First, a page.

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Smith v. Womans Hospital

United States District Court, M.D. Louisiana

May 15, 2015



BRIAN A. JACKSON, Chief District Judge.

Before the Court are a Motion to Set Aside Default (Doc. 13) and a Motion to Dismiss for Insufficient Service of Process (Doc. 17), filed by Defendant G4S Secure Solutions ("G4S"). These motions seek to set aside a Clerk's entry of default against G4S, and to dismiss Plaintiff Edward Smith's action under Federal Rule of Civil Procedure ("Rule") 12(b)(5) for insufficient service of process.[1] Smith has opposed both of G4S's motions. (Docs. 14, 19). Oral argument on the motions is not necessary. Jurisdiction is proper pursuant to 28 U.S.C. § 1331. For the reasons stated below, G4S's Motion to Set Aside Default (Doc. 13) is GRANTED, and its Motion to Dismiss for Insufficient Service of Process (Doc. 17) is DENIED.


A. Smith's Allegations and G4S's Response

Smith is an African-American male and former security officer with G4S, where he was tasked with providing security services at Womans Hospital from 2002 until he was terminated in December 2012.[2] (Doc. 1 at p. 4-5). Smith contends that G4S refused to rehire and promote him after terminating him, despite his qualifications, because of considerations related to his race and in retaliation for a charge he previously filed with the Equal Employment Opportunity Commission. (Id. ). Smith alleges federal causes of action under Title VII of the Civil Rights Act of 1964, including race discrimination[3] and retaliation, and violations of his right to equal protection. (Id. at p. 4-5, 6). Additionally, Smith alleges supplemental state claims including humiliation and embarrassment, loss of income, damage to reputation, and past and future intentional infliction of emotional and mental distress. (Id. at p. 6). He seeks damages in a total amount of $1, 000, 975, 000. (Id. ).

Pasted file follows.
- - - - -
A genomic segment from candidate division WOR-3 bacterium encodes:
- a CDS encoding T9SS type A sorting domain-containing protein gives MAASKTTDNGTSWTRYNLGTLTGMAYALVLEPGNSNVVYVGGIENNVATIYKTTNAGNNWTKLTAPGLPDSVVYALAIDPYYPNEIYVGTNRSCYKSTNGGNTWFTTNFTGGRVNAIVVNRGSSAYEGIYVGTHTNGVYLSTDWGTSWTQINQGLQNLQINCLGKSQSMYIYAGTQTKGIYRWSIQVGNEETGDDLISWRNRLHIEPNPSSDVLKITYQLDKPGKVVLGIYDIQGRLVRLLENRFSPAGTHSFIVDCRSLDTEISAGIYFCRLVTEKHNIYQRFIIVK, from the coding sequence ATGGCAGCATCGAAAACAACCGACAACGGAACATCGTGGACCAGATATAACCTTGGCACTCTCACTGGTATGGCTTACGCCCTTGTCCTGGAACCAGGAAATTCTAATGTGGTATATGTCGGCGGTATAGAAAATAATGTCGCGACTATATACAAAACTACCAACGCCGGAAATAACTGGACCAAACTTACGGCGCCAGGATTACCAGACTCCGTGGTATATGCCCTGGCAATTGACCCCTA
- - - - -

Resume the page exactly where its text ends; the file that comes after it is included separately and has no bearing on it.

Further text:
B. Procedural History

Smith filed this action against G4S and its codefendant, Womans Hospital, on August 12, 2014. (Doc. 1). Summons for both defendants were issued to Smith on September 24, 2014 (Doc. 8), but no proof of service affidavits were filed.[4] On October 28, 2014, Smith filed a Motion and Order for Default stating that G4S was "served with process on September 26, 2014" and had not filed an Answer. (Doc. 11 at p. 1). The Clerk of Court entered a default against G4S on October 29, 2014. (Doc. 12). G4S filed the Motion to Set Aside Default sub judice on November 3, 2014 (Doc. 13); Smith filed his Opposition to the motion on November 17, 2014 (Doc. 14). G4S then filed the Motion to Dismiss for Insufficient Service of Process under review here on January 21, 2015 (Doc. 17); Smith filed his Opposition on January 28, 2015 (Doc. 19).


A. Motion to Dismiss for Insufficient Service of Process

Under Rule 4, a plaintiff is responsible for serving the defendant with a complaint and summons. Fed.R.Civ.P. 4(c)(1). The Rule further provides that a court must either dismiss the action against a defendant without prejudice, or order that service be made within a specified time, if the defendant is not served within 120 days after the complaint is filed. Fed.R.Civ.P. 4(m).

"A defendant has no obligation to appear in court or defend an action before it is formally served with process directing it to appear before that forum." Thompson v. Deutsche Bank Nat. Trust Co., 775 F.3d 298, 303 (5th Cir. 2014). Proper service is critical because "[i]t is axiomatic that in order for there to be in personal jurisdiction there must be valid service of process." Attwell v. LaSalle Nat. Bank, 607 F.2d 1157, 1159 (5th Cir. 1979). Indeed, "[a] court which lacks personal jurisdiction over a defendant cannot enter a valid judgment against that defendant." Trust Co. of La. v. N.N.P. Inc., 104 F.3d 1478, 1486 (5th Cir. 1997) (quoting Broadcast Music, Inc. v. M.T.S. Enters., 811 F.2d 278, 281 (5th Cir. 1987)). If a plaintiff fails to properly effectuate service, the defendant may seek to dismiss the plaintiff's complaint under Rule 12(b)(5). See Fed.R.Civ.P. 12(b)(5) (authorizing a court to dismiss a civil action when service of process is inadequate).